Birth & Bereavement Doula

A dear friend of mine told me about this course and it was something I really want to do as I had struggled through miscarrying a baby myself. This was really hard, so for me there was a need to support women who go through that or having a stillbirth.

                   Birth & Bereavement Doula

This is the text from the website of StillBirthDay, which says what the course syllabus is:

8 open book exams, each corresponding with a designated file.  Each open book exam has approximately 10 questions.

Chapter One

fertility, pre-conception, conception, diversity in beliefs about pregnancy, birth and loss

Complete study of gestation and conception, integrated with exposure to personal, spiritual, cultural responses to pregnancy and to pregnancy loss, including an exposure to preperinatal psychology. Participants will be exposed to the importance of identifying opportunities to provide holistic, pre-perinatal and early obstetrical care

Chapter Two

prenatal bonding, nutrition, partners, physiology of childbirth in every trimester

Study of prenatal development through weekly physical changes, coupled with identifying the personal, spiritual, and cultural variables in a mother’s emotional response to pregnancy and to pregnancy loss at any point in pregnancy. Participants will be exposed to the importance of identifying opportunities of providing wraparound support to any mother experiencing pregnancy loss at any point in pregnancy.

—Prenatal bonding per month, especially for known fatal diagnosis and “rainbow” babies
—How miscarriage and stillbirth are like and unlike happy birth emotionally and physically/signs & stages of labor in all trimesters

Chapter Three

medical support options during childbirth in every trimester

Study of the processes of childbirth, of medicinal options for childbirth, and how these compare and contrast during birth in any trimester.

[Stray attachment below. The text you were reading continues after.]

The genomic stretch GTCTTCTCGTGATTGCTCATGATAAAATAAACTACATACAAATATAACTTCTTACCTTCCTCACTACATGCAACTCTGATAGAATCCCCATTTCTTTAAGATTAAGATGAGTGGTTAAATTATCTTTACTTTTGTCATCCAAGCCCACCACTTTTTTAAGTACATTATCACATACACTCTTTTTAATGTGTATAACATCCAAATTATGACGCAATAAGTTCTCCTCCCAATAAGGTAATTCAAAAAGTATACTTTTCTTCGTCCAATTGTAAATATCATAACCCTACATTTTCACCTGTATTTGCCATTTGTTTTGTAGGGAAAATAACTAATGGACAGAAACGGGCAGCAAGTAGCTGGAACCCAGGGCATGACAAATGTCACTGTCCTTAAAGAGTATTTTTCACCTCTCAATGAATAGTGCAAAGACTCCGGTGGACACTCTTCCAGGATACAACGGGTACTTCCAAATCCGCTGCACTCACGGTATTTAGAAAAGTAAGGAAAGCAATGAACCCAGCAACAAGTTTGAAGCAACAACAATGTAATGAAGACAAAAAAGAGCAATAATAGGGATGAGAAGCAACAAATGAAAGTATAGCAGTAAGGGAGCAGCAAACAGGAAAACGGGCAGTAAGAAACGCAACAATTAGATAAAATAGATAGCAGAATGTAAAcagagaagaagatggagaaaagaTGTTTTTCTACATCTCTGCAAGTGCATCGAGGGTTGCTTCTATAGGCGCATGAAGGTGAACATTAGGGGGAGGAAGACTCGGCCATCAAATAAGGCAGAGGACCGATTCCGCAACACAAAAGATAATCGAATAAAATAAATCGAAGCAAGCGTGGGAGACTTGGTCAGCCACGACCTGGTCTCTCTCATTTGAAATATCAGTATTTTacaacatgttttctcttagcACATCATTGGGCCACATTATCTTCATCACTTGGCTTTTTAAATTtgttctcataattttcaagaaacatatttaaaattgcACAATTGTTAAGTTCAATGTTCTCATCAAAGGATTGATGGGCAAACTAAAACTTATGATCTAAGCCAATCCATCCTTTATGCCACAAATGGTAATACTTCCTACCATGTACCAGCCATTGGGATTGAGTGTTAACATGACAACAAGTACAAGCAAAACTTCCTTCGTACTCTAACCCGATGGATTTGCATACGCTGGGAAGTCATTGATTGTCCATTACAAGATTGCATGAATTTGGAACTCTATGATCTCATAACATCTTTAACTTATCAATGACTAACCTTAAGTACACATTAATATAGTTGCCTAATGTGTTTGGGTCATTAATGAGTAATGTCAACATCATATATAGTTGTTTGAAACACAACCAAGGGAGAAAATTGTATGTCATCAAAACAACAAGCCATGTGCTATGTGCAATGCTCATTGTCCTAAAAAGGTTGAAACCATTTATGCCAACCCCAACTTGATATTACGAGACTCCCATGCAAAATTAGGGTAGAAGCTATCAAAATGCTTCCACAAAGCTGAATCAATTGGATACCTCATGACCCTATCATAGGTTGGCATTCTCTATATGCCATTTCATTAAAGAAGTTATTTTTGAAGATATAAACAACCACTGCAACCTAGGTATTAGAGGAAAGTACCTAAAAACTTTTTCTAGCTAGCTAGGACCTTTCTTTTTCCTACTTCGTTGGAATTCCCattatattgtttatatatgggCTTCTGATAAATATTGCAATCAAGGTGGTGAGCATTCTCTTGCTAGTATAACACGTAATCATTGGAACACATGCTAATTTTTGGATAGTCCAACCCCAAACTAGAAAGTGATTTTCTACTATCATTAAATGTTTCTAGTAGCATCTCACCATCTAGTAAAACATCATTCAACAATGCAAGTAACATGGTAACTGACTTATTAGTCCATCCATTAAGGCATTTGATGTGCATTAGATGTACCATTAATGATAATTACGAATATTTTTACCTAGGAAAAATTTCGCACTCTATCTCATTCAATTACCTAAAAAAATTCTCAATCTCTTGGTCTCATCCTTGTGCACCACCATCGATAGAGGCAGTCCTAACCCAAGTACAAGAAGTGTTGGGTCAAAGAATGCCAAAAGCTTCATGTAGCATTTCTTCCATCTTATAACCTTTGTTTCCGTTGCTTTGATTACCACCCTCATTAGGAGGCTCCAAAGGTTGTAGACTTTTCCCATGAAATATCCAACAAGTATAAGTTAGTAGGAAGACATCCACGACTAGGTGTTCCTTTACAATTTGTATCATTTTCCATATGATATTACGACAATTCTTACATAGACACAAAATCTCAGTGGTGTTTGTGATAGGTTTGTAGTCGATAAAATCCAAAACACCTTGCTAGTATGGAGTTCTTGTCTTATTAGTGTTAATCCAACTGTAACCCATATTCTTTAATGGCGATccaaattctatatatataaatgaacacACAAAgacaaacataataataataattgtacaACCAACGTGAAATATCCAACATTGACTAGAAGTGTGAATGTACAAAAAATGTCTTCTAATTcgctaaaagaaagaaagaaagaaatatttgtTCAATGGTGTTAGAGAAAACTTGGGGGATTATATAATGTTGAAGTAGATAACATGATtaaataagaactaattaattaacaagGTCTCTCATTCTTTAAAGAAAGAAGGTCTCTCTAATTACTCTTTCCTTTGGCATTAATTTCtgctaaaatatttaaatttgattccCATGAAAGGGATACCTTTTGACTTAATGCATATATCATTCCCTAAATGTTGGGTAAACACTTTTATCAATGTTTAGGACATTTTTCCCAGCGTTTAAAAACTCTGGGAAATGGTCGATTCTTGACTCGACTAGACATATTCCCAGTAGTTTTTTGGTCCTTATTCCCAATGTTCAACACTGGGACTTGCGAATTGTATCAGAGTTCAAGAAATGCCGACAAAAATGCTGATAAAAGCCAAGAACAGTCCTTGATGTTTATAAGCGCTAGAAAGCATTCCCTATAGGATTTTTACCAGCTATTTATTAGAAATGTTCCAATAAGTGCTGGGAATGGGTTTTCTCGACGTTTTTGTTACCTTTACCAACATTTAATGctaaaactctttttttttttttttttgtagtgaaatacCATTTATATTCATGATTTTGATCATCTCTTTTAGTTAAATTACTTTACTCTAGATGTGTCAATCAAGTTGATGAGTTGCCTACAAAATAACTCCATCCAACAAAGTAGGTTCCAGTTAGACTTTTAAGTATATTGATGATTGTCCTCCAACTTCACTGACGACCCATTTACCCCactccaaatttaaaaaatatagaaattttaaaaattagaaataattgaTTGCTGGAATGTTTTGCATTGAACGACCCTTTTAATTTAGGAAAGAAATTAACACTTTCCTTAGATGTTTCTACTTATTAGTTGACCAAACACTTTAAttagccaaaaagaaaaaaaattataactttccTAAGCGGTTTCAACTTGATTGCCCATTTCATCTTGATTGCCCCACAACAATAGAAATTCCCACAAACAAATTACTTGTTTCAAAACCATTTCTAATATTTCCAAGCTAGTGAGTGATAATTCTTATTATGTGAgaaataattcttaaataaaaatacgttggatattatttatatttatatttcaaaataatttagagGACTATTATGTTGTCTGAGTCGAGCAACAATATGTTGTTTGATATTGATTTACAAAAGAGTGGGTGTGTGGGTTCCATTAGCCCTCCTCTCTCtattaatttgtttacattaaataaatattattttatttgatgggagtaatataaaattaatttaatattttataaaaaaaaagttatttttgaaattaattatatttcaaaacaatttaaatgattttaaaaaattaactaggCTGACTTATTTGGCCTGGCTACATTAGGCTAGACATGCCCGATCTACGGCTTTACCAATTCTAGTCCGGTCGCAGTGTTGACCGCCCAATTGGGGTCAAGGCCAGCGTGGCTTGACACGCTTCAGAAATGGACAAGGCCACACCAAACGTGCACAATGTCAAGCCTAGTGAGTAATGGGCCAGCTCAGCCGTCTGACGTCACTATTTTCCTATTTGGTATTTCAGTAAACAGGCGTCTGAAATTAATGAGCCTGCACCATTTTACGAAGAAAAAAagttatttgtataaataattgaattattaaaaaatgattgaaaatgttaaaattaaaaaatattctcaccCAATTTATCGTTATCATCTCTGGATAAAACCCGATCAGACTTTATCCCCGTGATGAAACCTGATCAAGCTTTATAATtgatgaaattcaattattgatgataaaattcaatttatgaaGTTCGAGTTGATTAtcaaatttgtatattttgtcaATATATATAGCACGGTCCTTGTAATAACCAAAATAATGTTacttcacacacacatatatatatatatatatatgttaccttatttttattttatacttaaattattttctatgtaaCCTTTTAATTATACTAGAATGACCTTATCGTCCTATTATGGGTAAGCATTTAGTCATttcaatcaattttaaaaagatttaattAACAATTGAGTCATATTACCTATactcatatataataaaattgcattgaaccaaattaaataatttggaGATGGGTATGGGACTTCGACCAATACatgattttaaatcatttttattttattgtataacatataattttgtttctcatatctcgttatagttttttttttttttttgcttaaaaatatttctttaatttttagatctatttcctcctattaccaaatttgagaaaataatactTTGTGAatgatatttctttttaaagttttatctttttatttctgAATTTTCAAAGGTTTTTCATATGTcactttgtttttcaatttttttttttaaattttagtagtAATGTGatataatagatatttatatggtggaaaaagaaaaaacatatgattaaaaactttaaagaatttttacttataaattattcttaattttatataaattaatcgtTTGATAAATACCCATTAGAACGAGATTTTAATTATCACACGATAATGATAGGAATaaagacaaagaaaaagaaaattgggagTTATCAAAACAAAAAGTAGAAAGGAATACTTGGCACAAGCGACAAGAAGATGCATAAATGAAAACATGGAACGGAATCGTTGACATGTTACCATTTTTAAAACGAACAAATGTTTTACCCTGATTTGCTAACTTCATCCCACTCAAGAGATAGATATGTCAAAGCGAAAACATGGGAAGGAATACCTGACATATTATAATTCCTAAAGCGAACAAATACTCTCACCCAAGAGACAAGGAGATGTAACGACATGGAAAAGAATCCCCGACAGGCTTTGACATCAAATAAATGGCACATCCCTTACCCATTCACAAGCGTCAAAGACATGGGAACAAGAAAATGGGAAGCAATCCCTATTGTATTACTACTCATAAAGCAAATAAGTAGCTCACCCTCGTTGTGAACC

Hospital admission through discharge:

—Medical options and why some are different in loss
—Special permissions, “releasing” baby, funeral planning

Chapter Four

non-medical support options during childbirth in every trimester, birth plans, building a doula bag & networking

Study of the processes of childbirth, of non-medicinal options for childbirth, and how these compare and contrast during birth in any trimester.

Non-medical options:
—General and specific to loss
—including homebirth and emergencies
—Birth plans for all options and methods(non-medical and medical combined)

Chapter Five

physical postpartum in all experiences, NICU

Study of emergency care of infant after birth, how to provide wraparound support for family.

—Prematurity info – the experience of baby and family: live miscarriage, fatal diagnosis
—NICU info – the experience of the baby and family: fatal diagnosis, one living multiple
—Multiples info – when any or all of the babies die

Chapter Six

emotional postpartum in all experiences, hormones, grief

Study of postpartum care for newborn and mother, compare and contrast this postpartum care in any trimester.

Postpartum Care:

—Immediate physical postpartum care – lochia,breastmilk, etc.
—Emotional postpartum care – enlisting family support, navigating medical records/results, etc

Chapter Seven